Mrs. Mariammah Koshy sucked in a long, deliberate breath and waited for what seemed an eternity. She would torment her star-struck group, working up to a standing ovation.
Thanaletchumy stamped her size 8 feet in frustration. Her shiny new varnish called You Sexy Vamp You disguised the ugly yellowish hues of her chipped toenails with its flamingo pink passions. She had bought it from the nearby Ocean supermarket for just RM$1-50. She had heard of a similar cheap brand that had exploded like firecrackers onto a woman’s nose and damaged ‘the finer nasal interiors’.
Of course, she could only pray to her various deities, Lord Ganesha, in particular that her nose, a plump circular blob would stay prosperous and attractive, all the way into eternal splendour, where she hoped to be reincarnated for good, as a Revlon supermodel. In her absent-mindedness, she was unable to remember the heavily-censored Carry On films shown over Radio Television Malaysia in the 1980s
But not that anyone had noticed, anyway. Her hangover breasts made a sudden plunge into Never-Never land. They sank, subdued. Her nipples debated if they should attempt an underwater snorkel, for a change. Spontanous mountain-climbing Thanaletchumy-style could prove highly strenuous. The darkie twins were starting to feel like beanstalks.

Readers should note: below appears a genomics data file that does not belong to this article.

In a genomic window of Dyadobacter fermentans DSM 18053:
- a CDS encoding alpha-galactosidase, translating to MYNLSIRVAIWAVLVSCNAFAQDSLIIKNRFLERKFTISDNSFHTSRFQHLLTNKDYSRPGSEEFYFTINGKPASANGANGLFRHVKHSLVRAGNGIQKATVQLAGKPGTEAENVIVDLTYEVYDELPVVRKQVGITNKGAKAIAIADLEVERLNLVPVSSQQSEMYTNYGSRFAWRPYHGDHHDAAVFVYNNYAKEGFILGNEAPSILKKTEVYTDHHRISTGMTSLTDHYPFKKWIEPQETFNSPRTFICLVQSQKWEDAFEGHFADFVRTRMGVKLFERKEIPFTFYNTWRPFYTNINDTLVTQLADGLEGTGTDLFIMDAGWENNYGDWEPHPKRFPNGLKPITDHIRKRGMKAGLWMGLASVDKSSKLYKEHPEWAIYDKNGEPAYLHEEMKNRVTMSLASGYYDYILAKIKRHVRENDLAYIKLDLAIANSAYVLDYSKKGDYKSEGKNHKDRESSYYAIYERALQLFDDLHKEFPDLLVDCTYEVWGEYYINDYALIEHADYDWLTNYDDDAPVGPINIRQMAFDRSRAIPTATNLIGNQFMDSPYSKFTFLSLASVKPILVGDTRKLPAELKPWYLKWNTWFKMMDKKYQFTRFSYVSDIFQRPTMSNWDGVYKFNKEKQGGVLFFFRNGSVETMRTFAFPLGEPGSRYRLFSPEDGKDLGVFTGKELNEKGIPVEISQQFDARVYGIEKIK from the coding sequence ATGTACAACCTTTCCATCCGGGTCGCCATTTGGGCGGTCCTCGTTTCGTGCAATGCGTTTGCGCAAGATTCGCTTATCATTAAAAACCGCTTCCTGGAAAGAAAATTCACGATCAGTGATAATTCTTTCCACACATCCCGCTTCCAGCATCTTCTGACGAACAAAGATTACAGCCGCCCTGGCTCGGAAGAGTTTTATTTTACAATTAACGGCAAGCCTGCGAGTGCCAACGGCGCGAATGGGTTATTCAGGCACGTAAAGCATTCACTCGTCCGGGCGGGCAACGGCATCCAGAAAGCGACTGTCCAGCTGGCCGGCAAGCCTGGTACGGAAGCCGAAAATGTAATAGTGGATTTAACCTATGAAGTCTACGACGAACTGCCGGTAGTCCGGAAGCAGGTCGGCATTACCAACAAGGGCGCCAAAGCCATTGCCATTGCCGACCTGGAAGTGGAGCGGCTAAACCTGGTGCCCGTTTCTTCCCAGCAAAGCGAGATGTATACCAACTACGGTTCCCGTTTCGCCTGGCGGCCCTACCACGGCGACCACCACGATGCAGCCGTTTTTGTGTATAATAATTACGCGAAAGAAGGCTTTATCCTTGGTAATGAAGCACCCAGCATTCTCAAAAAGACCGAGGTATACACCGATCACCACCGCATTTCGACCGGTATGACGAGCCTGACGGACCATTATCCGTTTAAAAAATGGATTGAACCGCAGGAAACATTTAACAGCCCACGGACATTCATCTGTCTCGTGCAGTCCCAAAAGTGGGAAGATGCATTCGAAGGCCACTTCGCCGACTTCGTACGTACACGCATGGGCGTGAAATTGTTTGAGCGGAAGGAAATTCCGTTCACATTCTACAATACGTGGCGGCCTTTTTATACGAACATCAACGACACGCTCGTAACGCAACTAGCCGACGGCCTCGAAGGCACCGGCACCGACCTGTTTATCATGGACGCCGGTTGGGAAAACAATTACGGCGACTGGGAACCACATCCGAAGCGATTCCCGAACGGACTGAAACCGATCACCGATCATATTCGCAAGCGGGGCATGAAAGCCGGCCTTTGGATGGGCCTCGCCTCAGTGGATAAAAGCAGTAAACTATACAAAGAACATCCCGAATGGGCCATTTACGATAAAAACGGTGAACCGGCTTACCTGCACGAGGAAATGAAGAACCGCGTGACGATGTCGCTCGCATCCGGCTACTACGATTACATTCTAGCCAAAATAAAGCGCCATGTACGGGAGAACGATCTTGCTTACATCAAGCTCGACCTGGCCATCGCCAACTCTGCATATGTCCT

Thanaletchumy hated it at times like this, when the gossips ignored her existence. Very clever, isn’t it. Very smart… First like big-shots, mind you, voting her in as general-secretary of the informal Rolling Pin Beauty-Queen association.
Then, making her do all the “donkey jobs” Just because she was good at snooping and specialised in undercover activities. Just because she was excellent at extracting information from the hardened of the wise. Just because she was always admiring Johnny English and Simon Templar. First, praising her. Calling her the CIA, the FBI, then God-knows-what-not; then making her do all the filthy work. No shame, these people. No shame at all.
After all, she never asked for much.
She thanked God for her sickly husband who had mastered the art of managing the bandaged limb as he was forever falling down from his motorcycle and skipping work. She thanked God for her obese 11-year old daughter who was never invited to any of that stuck-up (“who the hell does she think she is?”) Deborah Madonna Santamaria’s exclusive barbecue parties.
Don’t think the wounded mother hadn’t noticed. Just watch out, by the way.
One of these days, she was going to teach that woman properly. Give her hell and high water.
Pinky-pinky ponkie…Lily’s grinding chilli, for her God or bitter-gourd..Lily mangles Pinkie!
Or if you’re talking Klang, think of a scratchy Revolvers spin instead, with its intriguing rendition of Santana’s Black Magic Woman or Johnny Chua’s Love on a Monday Night, accompanied with all of his puckering, shivering and shaking that sent the frozen spinsters and confused housewives wild.